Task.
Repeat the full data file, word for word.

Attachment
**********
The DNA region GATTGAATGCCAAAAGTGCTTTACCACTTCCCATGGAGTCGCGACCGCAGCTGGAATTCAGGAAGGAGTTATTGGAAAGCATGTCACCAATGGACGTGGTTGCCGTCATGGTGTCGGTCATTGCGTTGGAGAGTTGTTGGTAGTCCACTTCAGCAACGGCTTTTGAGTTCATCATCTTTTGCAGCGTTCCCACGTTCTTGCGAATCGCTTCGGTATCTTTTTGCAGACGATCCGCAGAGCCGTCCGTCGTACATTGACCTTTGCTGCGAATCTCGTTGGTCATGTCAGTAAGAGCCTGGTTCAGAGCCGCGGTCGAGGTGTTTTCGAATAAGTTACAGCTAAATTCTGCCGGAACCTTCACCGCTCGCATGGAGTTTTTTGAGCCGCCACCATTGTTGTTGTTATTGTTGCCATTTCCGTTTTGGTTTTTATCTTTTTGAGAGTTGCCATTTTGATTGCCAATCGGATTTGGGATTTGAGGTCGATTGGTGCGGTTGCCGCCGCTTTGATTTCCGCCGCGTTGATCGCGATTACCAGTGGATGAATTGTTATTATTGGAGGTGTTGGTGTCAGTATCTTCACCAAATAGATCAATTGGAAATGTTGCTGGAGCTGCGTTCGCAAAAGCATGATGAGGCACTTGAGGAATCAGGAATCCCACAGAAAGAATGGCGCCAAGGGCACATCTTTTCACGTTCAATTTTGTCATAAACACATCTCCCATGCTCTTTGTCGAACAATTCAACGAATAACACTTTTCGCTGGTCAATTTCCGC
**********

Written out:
The DNA region GATTGAATGCCAAAAGTGCTTTACCACTTCCCATGGAGTCGCGACCGCAGCTGGAATTCAGGAAGGAGTTATTGGAAAGCATGTCACCAATGGACGTGGTTGCCGTCATGGTGTCGGTCATTGCGTTGGAGAGTTGTTGGTAGTCCACTTCAGCAACGGCTTTTGAGTTCATCATCTTTTGCAGCGTTCCCACGTTCTTGCGAATCGCTTCGGTATCTTTTTGCAGACGATCCGCAGAGCCGTCCGTCGTACATTGACCTTTGCTGCGAATCTCGTTGGTCATGTCAGTAAGAGCCTGGTTCAGAGCCGCGGTCGAGGTGTTTTCGAATAAGTTACAGCTAAATTCTGCCGGAACCTTCACCGCTCGCATGGAGTTTTTTGAGCCGCCACCATTGTTGTTGTTATTGTTGCCATTTCCGTTTTGGTTTTTATCTTTTTGAGAGTTGCCATTTTGATTGCCAATCGGATTTGGGATTTGAGGTCGATTGGTGCGGTTGCCGCCGCTTTGATTTCCGCCGCGTTGATCGCGATTACCAGTGGATGAATTGTTATTATTGGAGGTGTTGGTGTCAGTATCTTCACCAAATAGATCAATTGGAAATGTTGCTGGAGCTGCGTTCGCAAAAGCATGATGAGGCACTTGAGGAATCAGGAATCCCACAGAAAGAATGGCGCCAAGGGCACATCTTTTCACGTTCAATTTTGTCATAAACACATCTCCCATGCTCTTTGTCGAACAATTCAACGAATAACACTTTTCGCTGGTCAATTTCCGC